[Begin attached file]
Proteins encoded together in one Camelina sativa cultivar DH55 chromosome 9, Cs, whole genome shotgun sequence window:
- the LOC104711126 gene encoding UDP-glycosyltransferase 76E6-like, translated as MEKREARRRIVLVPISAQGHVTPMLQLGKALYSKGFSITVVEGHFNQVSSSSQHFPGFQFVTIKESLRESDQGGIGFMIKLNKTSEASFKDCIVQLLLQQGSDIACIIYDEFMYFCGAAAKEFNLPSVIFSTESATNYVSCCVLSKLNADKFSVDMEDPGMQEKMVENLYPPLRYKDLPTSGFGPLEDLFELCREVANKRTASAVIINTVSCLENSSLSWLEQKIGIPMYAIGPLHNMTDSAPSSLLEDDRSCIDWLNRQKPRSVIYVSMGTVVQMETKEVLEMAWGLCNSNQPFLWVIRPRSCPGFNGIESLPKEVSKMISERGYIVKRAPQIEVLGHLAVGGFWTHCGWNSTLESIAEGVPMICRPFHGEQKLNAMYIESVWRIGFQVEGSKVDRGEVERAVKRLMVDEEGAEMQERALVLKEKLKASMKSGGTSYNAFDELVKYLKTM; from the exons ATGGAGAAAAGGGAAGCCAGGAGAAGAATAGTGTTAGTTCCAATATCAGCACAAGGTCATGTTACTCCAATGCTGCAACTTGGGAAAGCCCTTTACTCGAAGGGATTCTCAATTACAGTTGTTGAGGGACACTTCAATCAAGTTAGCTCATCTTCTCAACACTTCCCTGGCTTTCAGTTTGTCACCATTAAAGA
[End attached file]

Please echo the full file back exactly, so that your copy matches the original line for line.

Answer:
Proteins encoded together in one Camelina sativa cultivar DH55 chromosome 9, Cs, whole genome shotgun sequence window:
- the LOC104711126 gene encoding UDP-glycosyltransferase 76E6-like, translated as MEKREARRRIVLVPISAQGHVTPMLQLGKALYSKGFSITVVEGHFNQVSSSSQHFPGFQFVTIKESLRESDQGGIGFMIKLNKTSEASFKDCIVQLLLQQGSDIACIIYDEFMYFCGAAAKEFNLPSVIFSTESATNYVSCCVLSKLNADKFSVDMEDPGMQEKMVENLYPPLRYKDLPTSGFGPLEDLFELCREVANKRTASAVIINTVSCLENSSLSWLEQKIGIPMYAIGPLHNMTDSAPSSLLEDDRSCIDWLNRQKPRSVIYVSMGTVVQMETKEVLEMAWGLCNSNQPFLWVIRPRSCPGFNGIESLPKEVSKMISERGYIVKRAPQIEVLGHLAVGGFWTHCGWNSTLESIAEGVPMICRPFHGEQKLNAMYIESVWRIGFQVEGSKVDRGEVERAVKRLMVDEEGAEMQERALVLKEKLKASMKSGGTSYNAFDELVKYLKTM; from the exons ATGGAGAAAAGGGAAGCCAGGAGAAGAATAGTGTTAGTTCCAATATCAGCACAAGGTCATGTTACTCCAATGCTGCAACTTGGGAAAGCCCTTTACTCGAAGGGATTCTCAATTACAGTTGTTGAGGGACACTTCAATCAAGTTAGCTCATCTTCTCAACACTTCCCTGGCTTTCAGTTTGTCACCATTAAAGA